Thursday 5 February 2015


The book that I am reading deals with death. It is violent, disturbing and horrible death that hopefully none of us will encounter except in a book or on the silver screen. It did start me to thinking about death though and how we as humans deal with it. Generally speaking, it isn’t very well.

I have not had to deal with a lot of death in my life. There have been instances, but for the most part the deaths were timely if unexpected. By that I mean the people who died had lived long and full lives full of love and a sense of purpose. We never had any pets as a child so I never got used to losing a beloved pet to sickness, old age or car wheels. We did have guppies once, but to tell the truth I was more than happy when dad dumped them in the creek as they had ceased being entertaining and started to smell a bit. 

For some reason I can’t quite figure out, no one really cares about fish. Oh, some people love the taste, some love to catch them, some think they are pretty and enjoy watching them swim and the odd, very odd, few actually like fish. When a pet fish dies, it either gets flushed down the toilet or buried in the garden to fertilize the daisies. No one cries no one even gives it a thought unless it happened to be an expensive tropical variety and needs replacing. You try tossing a pet dog or cat in the garbage or burying it in the backyard and city officials will charge you with unlawful disposal of dead bodies. Not to mention all of your friends and relatives will think you a cold, heartless, unfeeling and perhaps just plain evil person. 

No, now a pet gets the royal treatment when the grim reaper comes a calling, complete with expensive disposal and cremation in many cases. What do you do with the ashes of a beloved pet? Once again, you can’t flush them or you are heartless and something about tossing the ashes in the back lane for traction on the ice just isn’t right either. I suppose you could find an idyllic setting with trees and wild flowers for poor old Benji’s ghost to romp and chase rabbits. I’ve always worried about inhaling some of the ashes as I pour them out. That can’t be good either physically or psychically.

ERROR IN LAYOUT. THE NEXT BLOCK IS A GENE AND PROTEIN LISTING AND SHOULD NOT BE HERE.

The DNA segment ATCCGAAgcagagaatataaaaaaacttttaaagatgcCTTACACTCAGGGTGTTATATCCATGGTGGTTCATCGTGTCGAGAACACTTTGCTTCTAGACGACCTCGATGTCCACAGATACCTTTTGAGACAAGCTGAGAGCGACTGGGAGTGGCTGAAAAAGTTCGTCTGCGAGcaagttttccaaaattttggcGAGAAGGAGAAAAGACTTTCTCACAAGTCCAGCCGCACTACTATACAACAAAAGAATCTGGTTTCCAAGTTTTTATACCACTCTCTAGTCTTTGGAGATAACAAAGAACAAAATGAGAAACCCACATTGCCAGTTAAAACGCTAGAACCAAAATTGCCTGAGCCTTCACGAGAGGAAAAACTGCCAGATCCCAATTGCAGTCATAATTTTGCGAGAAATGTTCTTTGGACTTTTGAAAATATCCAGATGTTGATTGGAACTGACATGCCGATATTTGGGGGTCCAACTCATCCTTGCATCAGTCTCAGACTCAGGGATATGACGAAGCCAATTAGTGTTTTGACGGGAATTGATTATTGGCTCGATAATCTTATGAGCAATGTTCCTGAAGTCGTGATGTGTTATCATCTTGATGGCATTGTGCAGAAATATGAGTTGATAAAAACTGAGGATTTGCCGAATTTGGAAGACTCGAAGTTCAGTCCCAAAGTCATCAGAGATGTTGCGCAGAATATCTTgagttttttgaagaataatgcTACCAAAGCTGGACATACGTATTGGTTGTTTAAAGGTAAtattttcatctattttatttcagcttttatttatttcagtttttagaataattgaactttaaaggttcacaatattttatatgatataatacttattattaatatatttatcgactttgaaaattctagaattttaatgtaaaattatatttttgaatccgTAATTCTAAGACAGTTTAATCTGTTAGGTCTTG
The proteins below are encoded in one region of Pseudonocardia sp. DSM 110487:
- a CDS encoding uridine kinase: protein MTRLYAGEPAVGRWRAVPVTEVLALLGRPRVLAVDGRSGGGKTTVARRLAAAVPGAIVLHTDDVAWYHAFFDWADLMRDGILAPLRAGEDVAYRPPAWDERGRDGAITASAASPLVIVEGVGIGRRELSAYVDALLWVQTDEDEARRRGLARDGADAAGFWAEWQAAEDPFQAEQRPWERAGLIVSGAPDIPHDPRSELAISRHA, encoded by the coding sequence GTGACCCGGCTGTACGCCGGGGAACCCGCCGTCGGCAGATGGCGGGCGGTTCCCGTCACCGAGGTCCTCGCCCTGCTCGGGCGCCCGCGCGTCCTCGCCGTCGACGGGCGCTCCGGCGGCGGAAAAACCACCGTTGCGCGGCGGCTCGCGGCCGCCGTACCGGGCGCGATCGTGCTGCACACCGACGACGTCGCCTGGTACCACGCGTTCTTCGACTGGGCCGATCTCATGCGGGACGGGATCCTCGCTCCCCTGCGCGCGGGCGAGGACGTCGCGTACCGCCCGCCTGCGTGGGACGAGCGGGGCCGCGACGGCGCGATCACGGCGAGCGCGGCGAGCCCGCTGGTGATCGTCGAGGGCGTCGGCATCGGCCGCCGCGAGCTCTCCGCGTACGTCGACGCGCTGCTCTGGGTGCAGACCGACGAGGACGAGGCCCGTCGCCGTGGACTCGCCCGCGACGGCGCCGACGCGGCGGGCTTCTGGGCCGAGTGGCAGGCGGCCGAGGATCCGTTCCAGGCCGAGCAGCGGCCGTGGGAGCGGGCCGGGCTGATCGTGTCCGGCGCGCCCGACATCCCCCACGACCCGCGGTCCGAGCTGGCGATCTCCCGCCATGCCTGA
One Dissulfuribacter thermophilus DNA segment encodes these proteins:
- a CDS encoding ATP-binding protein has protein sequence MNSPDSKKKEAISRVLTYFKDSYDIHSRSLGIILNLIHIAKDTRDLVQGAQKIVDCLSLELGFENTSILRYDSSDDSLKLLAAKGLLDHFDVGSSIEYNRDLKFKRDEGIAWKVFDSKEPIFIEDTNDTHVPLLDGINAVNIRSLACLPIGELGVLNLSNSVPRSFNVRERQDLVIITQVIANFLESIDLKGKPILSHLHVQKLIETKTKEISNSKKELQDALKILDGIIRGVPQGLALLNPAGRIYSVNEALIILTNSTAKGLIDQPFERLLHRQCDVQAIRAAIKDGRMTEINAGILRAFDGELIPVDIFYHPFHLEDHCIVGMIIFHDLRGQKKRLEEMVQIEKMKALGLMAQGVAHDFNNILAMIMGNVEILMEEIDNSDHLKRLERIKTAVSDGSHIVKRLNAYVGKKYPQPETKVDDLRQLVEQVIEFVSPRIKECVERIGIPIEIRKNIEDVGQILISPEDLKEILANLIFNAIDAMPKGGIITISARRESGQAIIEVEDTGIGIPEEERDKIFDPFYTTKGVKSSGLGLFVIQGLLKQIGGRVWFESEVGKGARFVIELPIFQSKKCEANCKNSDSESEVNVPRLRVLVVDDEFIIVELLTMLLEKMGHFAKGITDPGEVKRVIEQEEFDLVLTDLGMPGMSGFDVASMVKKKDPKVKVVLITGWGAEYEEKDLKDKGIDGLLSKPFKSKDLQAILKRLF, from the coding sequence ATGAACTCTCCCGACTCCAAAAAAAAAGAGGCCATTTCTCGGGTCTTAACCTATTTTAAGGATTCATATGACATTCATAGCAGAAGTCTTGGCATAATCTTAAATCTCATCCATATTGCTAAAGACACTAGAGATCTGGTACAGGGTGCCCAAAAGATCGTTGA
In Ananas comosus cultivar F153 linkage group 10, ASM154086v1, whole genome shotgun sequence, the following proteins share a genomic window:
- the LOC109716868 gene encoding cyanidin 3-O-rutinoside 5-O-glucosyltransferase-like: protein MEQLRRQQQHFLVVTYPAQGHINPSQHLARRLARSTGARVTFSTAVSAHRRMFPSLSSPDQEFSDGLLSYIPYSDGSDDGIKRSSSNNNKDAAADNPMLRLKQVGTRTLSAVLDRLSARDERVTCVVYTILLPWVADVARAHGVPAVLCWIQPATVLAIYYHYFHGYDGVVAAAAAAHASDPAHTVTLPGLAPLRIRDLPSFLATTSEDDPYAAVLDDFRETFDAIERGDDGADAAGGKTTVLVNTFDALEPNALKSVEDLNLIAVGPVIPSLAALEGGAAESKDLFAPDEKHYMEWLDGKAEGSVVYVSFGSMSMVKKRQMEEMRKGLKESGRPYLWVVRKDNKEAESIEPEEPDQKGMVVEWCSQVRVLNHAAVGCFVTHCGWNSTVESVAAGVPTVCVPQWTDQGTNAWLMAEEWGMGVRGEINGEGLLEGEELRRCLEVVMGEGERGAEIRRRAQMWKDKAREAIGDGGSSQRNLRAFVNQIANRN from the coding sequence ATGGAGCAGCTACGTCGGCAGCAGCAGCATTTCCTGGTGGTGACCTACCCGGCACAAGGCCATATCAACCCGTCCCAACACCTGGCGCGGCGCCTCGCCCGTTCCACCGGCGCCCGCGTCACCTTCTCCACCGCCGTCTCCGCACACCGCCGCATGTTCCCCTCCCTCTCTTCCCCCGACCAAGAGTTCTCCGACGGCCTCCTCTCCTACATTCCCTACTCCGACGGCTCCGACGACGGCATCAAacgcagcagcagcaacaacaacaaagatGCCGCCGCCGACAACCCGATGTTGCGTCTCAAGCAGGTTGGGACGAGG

I have a box in the basement with our first dog and have no idea what I should do with the ashes. I think I will leave it for the kids to figure out when I die. Maybe they can dump my ashes and Benji’s at the same time and in the same place so that I will have a companion in the after life. That would be kind of cool, like one of the Egyptian pharaohs I would have an entourage to accompany me on the final journey.

When I was younger, it amazed me how well old people took death of a loved one or close friend. I wasn’t sure if they really didn’t care about the person or if they were just so used to death it ceased to have any impact for them. Younger people that lost a friend or parent would become emotional basket cases. They would cry or be sad for days, weeks, months and years, losing interest in their own life and their friends would begin to talk about doing a “suicide watch” on them. Eventually, the passage of time and daily life would bring them back to their old selves more or less. 

I now know that as we get older we get more used to the idea of dying. Our bodies have filled with aches and pains, the foolish things we did when young have caught up with us and left memories and ravaged bodies. Grandparents, parents, co-workers and friends have passed and although they are missed, it is a part of life and somehow we have gotten used to the idea. Some days I wonder if I will be that brave soul or if I will turn into a basket case. I think maybe some place in between.

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